The pitch goes onto suggest how supporters can use a range of social media to generate support for the project.
There are many lessons and applications from this pitch and the broader use of online crowdsourcing for the healthcare sector – including the potential of engaging your community in helping to do your work.
Twitter offers rich pickings on the social determinants of health
On similar themes, Twitter sent a link to this JAMA series on global health this week, which included an article from Sir Michael Marmot urging that:
…health equity should be at the heart of all policy making, national and global.
The social determinants of health is not an easy issue in which to engage mainstream media and politicians. But it is the subject of a vibrant lively discussion on Twitter and much sharing of useful resources and developments. If this is an issue close to your heart, you need to be on Twitter.
The pace of change and development in health and social media is overwhelming. Every day many interesting new articles about use of the various forms – Twitter, Pinterest, facebook – in research, clinical practice, policy development, advocacy, and public health.
Just before I came here this afternoon, I posted an article that referred to a conference in Sydney today on social media and health, a blog by a NZ nurse and midwife who is using social media in her work, and a new blog for doctors working in Indigenous health.
This recent Huffington Post story about how the WHO is using social media to manage global health crises is well worth reading.
It quotes a WHO staffer saying:
Social media are more mainstream than ever. News is breaking on Twitter. Citizen journalism is becoming as valuable as paid journalism. Clicktivism is a new way of campaigning for many causes. Social media become a new bridge that connects people. WHO talks to a broad range of people on our social media channels: Everyone from a ministry of health official to the parents of a premature baby.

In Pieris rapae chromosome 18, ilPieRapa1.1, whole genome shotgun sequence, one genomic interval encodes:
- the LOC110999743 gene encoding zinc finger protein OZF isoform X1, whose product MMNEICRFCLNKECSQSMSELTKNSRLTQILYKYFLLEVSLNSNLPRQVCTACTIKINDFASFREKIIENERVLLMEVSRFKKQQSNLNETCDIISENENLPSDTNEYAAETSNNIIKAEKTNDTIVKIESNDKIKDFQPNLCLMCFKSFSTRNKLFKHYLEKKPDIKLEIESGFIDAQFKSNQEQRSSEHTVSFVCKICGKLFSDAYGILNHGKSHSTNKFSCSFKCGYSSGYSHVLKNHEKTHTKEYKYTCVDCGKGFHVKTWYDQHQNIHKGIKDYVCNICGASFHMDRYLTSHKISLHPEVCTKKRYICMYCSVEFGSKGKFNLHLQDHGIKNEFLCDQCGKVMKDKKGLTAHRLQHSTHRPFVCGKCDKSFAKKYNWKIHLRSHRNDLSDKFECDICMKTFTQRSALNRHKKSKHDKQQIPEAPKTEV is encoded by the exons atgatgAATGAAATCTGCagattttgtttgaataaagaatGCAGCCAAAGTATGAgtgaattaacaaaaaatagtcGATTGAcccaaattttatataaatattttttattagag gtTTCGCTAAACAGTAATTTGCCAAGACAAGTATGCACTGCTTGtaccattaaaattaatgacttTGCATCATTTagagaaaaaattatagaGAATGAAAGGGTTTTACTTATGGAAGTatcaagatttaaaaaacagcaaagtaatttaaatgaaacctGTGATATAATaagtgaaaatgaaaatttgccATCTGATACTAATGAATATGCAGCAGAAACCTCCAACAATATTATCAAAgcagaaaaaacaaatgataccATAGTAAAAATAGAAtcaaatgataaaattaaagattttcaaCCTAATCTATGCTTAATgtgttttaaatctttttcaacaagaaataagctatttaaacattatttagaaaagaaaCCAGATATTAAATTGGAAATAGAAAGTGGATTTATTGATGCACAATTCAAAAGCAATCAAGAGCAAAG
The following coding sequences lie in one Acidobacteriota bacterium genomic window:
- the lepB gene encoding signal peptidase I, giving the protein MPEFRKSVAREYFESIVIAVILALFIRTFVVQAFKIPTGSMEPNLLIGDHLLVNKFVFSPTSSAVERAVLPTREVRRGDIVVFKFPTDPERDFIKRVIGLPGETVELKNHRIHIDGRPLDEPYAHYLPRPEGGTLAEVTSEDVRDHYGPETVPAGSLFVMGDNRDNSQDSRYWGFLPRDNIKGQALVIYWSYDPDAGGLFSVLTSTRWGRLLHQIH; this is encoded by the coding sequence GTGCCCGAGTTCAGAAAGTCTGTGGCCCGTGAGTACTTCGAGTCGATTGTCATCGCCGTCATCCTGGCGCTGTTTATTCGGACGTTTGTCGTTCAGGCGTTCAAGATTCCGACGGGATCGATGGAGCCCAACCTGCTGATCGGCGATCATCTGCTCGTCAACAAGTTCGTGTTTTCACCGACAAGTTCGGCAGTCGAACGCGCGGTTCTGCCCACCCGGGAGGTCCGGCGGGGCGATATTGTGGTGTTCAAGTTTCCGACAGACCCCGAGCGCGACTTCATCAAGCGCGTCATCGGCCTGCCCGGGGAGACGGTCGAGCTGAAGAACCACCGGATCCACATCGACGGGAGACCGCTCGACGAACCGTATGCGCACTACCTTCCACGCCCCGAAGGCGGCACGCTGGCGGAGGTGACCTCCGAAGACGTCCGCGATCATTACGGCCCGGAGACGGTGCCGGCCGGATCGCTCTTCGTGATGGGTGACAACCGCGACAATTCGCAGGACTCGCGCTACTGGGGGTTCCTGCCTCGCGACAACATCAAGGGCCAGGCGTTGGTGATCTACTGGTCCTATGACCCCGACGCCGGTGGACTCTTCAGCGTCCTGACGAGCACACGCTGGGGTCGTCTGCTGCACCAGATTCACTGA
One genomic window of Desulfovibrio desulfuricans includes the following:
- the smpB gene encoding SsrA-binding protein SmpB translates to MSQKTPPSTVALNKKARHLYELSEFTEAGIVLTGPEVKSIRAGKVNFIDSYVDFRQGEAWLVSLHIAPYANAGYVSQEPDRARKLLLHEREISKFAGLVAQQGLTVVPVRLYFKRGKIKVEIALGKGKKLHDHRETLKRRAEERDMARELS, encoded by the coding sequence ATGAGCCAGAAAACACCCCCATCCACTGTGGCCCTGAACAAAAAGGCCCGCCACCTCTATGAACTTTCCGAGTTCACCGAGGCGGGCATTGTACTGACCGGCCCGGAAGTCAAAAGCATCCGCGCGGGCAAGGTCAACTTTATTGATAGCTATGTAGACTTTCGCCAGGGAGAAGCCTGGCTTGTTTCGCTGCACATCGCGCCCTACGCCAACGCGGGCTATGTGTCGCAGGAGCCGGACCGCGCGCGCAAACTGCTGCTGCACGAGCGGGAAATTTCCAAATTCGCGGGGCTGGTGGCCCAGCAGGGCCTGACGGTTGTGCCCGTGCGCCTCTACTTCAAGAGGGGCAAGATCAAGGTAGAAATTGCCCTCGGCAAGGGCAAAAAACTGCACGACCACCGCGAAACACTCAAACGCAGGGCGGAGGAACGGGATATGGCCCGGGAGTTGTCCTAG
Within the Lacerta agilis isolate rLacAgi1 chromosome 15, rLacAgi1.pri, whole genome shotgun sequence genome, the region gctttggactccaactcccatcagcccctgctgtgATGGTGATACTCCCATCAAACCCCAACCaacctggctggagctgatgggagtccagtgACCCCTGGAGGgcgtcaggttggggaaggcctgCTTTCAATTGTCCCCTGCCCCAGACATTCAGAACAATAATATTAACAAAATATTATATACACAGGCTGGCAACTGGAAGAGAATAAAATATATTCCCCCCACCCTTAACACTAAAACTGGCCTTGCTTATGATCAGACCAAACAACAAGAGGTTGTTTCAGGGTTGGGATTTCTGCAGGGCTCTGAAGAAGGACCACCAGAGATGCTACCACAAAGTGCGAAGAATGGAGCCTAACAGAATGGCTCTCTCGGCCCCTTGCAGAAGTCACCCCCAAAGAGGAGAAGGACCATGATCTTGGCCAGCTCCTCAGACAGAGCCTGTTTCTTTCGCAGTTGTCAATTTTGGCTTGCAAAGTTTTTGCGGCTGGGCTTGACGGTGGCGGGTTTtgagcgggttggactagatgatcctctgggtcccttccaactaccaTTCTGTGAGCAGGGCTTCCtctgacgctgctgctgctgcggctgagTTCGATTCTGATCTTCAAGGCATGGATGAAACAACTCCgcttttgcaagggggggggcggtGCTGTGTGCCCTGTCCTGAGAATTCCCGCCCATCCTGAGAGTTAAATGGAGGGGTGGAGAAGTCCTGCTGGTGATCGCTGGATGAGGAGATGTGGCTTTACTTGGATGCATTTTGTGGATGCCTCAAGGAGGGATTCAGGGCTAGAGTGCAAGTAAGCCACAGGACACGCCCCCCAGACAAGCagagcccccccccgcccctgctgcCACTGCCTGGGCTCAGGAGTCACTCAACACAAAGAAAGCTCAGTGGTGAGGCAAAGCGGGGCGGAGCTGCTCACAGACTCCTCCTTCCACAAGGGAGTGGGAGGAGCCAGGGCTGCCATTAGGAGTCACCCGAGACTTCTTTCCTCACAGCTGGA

WHO now has two full-time social media staff. It gets nearly 6,000 new followers on Twitter per week and about the same number on Facebook per month. And these numbers are growing.
“Most importantly, people pass on our messages to their circles of friends, comment and ask follow-up questions,” says the staffer. “They create conversations among themselves based on our tweets or posts on Facebook. These are not just numbers, but real people who are actually having conversations with WHO. These are our public health ambassadors in this digital era.”
Which prompts me to wonder – who are the digital ambassadors for nursing? For your health service or organisation? For your professional area of interest?
Making sense of the social media noise
When I put out a call via Croakey recently for ideas for new online health publications, a fabulous suggestion came from Malcolm Lewis, self-described as a “public health 2.0 innovator/catalyst”.
He suggested a publication called “Health2.0 Blur” – except his idea was about far more than publishing.
It’s worth reading his pitch in full but here is an extract:
New technologies for communication, learning, research, coordination, epidemiology such as the full range of new media from webinars, through Youtube to Twitter, from tablets & smartphones, to NBN, and PCEHR are transforming what is possible in health. New tech offers new models of service delivery in every area of health from education, to research through to service delivery and evaluation.
We need a new type of web20 multimedia publication to help us cope with this revolution. It is all changing so fast and we need help in making sense. We need to support learning and conversations to help us nut a way through all this tech-driven disruptive change.